The long journey

This week’s guest blog comes from Sarah Mussi, the award-winning author of five novels for young adults, a teacher and a wonderful speaker and supporter of the Winchester Writers’ Festival. You can meet Sarah for a one-to-one appointment or book a place at her workshop ‘The Top Ten Secrets of Success’ on Sunday 22 June.  Her latest novel, RIOT, has just been published by Hodder Children’s Books.

Mussi-SarahI like to think of writing as a long and demanding journey, an adventure into the unknown; a challenge that taxes us to produce our best and develop our skills.

I have some skills now that I am reasonably proud of: my stick-to-it-ness, my readiness to learn and my ability to try and stay positive in the face of difficulties. But I didn’t always have those skills. They were won through the Valley of Rejection Letters and the Cliffs of Needing to Know What To Do Next.

In the year 2000, after many dark valleys, before I knew about The Winchester Writers’ Festival, I was lucky enough to be shortlisted in a BBC worldwide children’s fiction talent competition. Out of the 5000 candidates entered, I was shortlisted into the top six and eventually came joint second in the competition. I didn’t win the publishing deal, but I did win the confidence that I needed to continue to brave disappointment on my long journey. I gained the belief in myself that every writer needs to have to tread the trail ahead.

My experience of the Winchester Writers’ Festival is that it acts in a similar way. It gives us writers the chance to gain much needed confidence and develop our skills, so that we are refreshed and can take heart to continue on the stony path ahead.

At the heart of this are the one-to-one conferences, the place where writers can discuss their work with a sympathetic reader and have the chance to reflect upon their practice. Not only is this fundamental to developing the skill of What To Do Next, RIOT-COVER-105x162but it holds out the possibility of a downhill slope on the long journey. The slope may end in publication, it may end in another dark valley, but it will always end in the certainty of knowing What To Do Next.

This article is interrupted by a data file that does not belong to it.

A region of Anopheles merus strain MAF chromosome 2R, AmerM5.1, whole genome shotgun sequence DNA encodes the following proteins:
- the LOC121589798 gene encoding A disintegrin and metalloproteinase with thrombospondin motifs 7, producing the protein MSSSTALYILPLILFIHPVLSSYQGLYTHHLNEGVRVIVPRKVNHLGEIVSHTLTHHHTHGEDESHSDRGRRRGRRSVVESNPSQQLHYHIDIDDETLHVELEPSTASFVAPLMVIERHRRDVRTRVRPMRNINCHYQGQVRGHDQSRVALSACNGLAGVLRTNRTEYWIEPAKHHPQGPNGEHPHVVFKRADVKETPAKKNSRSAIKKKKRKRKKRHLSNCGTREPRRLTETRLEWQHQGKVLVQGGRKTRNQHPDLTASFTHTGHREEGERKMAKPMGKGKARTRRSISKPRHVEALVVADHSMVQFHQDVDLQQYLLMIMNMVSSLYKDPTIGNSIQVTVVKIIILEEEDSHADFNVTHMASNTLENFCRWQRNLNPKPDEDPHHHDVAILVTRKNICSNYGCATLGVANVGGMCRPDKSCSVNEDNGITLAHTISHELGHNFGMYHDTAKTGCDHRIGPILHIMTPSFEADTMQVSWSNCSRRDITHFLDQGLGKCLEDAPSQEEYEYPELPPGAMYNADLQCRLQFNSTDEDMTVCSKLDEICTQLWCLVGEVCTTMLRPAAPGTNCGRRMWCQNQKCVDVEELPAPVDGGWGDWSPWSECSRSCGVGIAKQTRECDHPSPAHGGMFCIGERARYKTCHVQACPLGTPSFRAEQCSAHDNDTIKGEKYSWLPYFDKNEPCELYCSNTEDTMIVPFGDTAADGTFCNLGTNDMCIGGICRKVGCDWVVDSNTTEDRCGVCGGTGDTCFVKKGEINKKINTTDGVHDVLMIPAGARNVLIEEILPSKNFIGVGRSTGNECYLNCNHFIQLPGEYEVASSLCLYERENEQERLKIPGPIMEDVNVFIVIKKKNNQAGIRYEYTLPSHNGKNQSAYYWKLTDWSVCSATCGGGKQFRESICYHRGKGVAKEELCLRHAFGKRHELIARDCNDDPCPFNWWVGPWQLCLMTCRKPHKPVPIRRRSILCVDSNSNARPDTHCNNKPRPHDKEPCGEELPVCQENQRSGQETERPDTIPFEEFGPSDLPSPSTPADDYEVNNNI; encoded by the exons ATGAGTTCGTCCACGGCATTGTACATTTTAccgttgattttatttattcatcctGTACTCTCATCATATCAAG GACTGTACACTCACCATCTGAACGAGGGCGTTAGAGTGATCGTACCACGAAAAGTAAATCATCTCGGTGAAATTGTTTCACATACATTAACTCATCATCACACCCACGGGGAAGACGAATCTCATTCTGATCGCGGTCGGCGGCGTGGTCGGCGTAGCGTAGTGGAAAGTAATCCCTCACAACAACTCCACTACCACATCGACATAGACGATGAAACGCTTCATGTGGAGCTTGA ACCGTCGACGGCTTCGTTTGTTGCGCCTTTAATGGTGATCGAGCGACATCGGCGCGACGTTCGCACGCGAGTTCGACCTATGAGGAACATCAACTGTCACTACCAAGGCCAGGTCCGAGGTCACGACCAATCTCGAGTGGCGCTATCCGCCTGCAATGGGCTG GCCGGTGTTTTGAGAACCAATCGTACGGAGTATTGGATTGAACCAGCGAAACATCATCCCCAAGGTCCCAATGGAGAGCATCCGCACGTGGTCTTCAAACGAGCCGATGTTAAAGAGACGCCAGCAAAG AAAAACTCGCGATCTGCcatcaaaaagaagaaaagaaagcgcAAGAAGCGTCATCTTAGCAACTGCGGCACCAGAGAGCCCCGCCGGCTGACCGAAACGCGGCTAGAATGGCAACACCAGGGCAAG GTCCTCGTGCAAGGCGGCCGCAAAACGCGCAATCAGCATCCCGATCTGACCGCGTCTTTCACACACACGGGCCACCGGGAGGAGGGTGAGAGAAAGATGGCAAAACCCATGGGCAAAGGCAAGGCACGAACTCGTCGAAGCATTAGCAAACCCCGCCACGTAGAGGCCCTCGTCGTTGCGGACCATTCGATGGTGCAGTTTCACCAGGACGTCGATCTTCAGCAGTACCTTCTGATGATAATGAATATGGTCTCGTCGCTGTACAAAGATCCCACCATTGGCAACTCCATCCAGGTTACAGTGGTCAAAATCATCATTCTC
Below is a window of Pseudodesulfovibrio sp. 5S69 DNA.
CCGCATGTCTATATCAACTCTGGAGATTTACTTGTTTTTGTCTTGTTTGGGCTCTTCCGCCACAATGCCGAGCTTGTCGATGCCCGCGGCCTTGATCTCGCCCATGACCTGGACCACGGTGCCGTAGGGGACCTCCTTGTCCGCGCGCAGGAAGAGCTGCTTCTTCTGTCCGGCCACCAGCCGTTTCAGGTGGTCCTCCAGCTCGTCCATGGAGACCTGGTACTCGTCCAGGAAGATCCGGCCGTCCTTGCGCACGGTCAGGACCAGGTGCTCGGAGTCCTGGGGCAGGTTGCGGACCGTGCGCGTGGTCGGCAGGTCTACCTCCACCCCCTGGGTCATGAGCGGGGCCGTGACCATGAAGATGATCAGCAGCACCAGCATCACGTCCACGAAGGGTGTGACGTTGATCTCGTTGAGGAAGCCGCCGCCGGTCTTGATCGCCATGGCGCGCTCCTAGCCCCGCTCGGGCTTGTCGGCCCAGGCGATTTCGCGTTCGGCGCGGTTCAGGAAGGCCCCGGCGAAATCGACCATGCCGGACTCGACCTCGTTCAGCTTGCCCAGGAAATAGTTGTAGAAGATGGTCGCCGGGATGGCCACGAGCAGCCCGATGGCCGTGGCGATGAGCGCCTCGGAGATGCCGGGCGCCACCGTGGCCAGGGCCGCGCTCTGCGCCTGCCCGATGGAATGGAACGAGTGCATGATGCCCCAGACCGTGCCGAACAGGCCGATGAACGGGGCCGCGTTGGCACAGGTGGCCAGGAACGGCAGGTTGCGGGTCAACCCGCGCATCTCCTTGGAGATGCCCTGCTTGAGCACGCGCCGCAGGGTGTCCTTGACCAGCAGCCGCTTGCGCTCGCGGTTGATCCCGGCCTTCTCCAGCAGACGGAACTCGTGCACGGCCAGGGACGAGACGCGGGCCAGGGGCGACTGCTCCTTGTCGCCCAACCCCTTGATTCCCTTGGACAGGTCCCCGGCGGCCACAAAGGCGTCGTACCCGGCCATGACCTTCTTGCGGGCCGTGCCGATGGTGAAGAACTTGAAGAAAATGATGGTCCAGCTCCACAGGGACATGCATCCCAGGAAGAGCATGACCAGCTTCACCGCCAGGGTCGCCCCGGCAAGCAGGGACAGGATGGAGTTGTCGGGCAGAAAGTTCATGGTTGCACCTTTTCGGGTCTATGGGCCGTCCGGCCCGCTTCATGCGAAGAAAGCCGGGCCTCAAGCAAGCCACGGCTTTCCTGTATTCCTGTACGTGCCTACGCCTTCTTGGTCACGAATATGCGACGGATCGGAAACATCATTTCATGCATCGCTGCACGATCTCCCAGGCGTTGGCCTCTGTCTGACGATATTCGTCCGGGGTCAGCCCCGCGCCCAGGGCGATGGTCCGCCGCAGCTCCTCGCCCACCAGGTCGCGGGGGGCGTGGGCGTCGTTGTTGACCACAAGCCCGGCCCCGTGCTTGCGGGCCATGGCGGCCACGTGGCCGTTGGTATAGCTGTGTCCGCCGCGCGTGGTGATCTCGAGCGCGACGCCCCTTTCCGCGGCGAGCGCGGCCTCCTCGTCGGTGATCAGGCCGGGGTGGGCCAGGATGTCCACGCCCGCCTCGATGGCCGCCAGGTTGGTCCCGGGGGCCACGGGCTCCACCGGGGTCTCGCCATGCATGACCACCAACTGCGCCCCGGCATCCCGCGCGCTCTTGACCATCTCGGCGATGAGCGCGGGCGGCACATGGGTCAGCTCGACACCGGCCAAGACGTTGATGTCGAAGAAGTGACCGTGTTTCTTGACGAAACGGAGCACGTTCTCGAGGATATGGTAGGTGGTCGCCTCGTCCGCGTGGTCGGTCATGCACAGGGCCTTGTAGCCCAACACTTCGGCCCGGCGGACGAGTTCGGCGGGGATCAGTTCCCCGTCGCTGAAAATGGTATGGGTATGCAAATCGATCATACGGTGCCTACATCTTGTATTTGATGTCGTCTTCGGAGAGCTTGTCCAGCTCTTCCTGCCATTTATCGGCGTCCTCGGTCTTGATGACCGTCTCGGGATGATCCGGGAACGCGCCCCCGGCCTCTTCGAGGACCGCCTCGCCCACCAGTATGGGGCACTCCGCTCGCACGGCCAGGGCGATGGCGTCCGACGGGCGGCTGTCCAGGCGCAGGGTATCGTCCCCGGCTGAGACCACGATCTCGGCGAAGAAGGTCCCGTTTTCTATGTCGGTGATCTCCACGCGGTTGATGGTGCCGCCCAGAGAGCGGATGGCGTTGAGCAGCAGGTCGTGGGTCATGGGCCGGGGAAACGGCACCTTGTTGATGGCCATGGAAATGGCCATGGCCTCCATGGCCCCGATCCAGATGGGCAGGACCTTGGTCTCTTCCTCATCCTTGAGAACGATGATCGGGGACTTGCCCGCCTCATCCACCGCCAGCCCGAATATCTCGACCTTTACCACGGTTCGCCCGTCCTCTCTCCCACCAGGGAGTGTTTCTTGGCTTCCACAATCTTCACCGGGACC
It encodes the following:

For writing is a very daunting and lonely pursuit and we need all the help that we can get as we traverse the mountain range towards our final goal – the peak of our efforts – in the form perhaps of some kind of publication. Like all travellers we need signposts on the way. We need to know which direction to head off in.

Many times I have sat down at my table at the one-to-one appointed place with a manuscript submission in my hand and waited anxiously to share with its author my thoughts. Thoughts that I have deliberated long over and copiously marked up in polite pencil.  I am lucky in that before a delegate talks to me, they know I am not an agent or an editor. I know they want to talk to me as a fellow traveller – one who has trod the path a little bit ahead and can share with them those much needed signposts: point out the skills they will need to use, warn them of any cliffs. For the downhill slope I offer is about where you want to get to, what you will need when you arrive, what is working well in your manuscript, and it might be even better if…

And it is very tricky, because through the one-to-one experiences I’ve been able to facilitate, I have learned that ‘good’ writing is a very subjective thing. That while one person ‘loves’ something – for another ‘it doesn’t work’. Many times I’ve listened as delegates have shared conflicting reactions to their writing. Many times I’ve tried to spin the signposts around, make north = south or west = east. But in the end the only direction for a traveller is onward, and for that the qualities of stick-to-it-ness, readiness to learn and trying to stay positive are invaluable. For as Christina Rossetti wrote so many, many years ago ‘Does the road wind up-hill all the way? / Yes, to the very end. / Will the day’s journey take the whole long day? / From morn to night, my friend.’

And on that long journey we need advice, confidence and above all, a map.